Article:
For the second time this year, invasive beetles intercepted at Port of Norfolk

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U.S. Customs and Border Agriculture Specialists in the Norfolk Port of Entry intercepted four Khapra Beetle larva cast skins in a shipment of rice Thursday, Sept. 8. (Photo courtesy of U.S. Customs and Border Patrol)

U.S. Customs and Border Agriculture Specialists in the Norfolk Port of Entry intercepted four Khapra Beetle larva cast skins in a shipment of rice Thursday, Sept. 8. (Photo courtesy of U.S. Customs and Border Patrol)

For the second time this year, U.S. Customs and Border Protection agriculture specialists at the Port of Norfolk have intercepted a shipment containing Khapra beetles — an invasive pest that typically targets grains, cereals and stored foods, according to U.S. Customs and Border Protection.

The shipment of rice, originally from Pakistan, was re-exported Thursday, Sept. 8 after skins from the beetles were found inside a sea container under a plastic liner between the rice and the container floor.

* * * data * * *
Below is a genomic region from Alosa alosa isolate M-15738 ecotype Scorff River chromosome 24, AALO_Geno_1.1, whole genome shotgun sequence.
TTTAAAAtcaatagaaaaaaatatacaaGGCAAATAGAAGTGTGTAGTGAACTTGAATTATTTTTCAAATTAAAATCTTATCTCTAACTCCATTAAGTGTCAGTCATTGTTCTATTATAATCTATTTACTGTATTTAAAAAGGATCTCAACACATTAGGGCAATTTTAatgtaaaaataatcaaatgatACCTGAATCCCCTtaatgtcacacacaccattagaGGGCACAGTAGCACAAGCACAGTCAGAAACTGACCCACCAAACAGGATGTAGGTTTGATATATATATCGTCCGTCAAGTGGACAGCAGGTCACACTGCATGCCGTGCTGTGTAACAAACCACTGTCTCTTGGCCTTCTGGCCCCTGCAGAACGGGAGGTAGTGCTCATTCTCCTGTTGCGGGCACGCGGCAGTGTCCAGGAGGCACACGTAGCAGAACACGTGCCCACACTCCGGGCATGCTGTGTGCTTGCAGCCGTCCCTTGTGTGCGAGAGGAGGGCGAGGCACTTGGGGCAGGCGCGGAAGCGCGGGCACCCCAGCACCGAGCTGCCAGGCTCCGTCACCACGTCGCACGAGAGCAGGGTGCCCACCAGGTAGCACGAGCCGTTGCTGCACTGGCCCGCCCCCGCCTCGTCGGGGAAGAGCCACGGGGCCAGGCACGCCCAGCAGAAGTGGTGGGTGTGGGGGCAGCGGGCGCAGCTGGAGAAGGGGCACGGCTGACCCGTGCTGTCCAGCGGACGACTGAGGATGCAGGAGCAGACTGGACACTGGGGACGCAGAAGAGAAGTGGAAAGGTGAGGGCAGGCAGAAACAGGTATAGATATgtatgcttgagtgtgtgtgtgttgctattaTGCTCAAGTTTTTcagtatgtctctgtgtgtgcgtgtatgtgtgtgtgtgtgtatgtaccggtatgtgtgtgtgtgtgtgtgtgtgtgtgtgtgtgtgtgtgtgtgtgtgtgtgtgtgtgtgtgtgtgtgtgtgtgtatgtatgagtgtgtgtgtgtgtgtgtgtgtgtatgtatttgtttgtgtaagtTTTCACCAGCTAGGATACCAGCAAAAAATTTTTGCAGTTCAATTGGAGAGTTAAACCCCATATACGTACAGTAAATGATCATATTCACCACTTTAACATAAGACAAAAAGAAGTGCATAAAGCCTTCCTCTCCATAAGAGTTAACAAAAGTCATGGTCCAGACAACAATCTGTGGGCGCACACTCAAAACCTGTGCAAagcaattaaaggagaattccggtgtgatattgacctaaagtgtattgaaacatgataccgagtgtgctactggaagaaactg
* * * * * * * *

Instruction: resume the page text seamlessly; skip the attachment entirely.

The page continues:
There were three Khapra beetle interceptions in Norfolk last year — a small fraction of the 470 pests at U.S. ports of entry found every day, according to Customs and Border Protection.

These interceptions are important, said Rob Brisley, a spokesperson for Customs and Border Protection.

“People may not realize a small insect such as a beetle that finds itself in our food products the damage could be immeasurable,” he said. “The beetle itself can damage grain or the food products which cause significant problems if it comes into the country.”

This beetle, which damages more grain than it consumes, also contaminates grain with its body parts and hairs, according to a release. They can survive for long periods of time without food. It’s the only insect that customs officials takes regulatory action against, even when it’s dead, the release said.

“When it comes to keeping the country safe, it’s amazing how they can really cause damage and affect a lot of what we take for granted here in our country, whether it’s food products, wood products, materials,” Brisley said.

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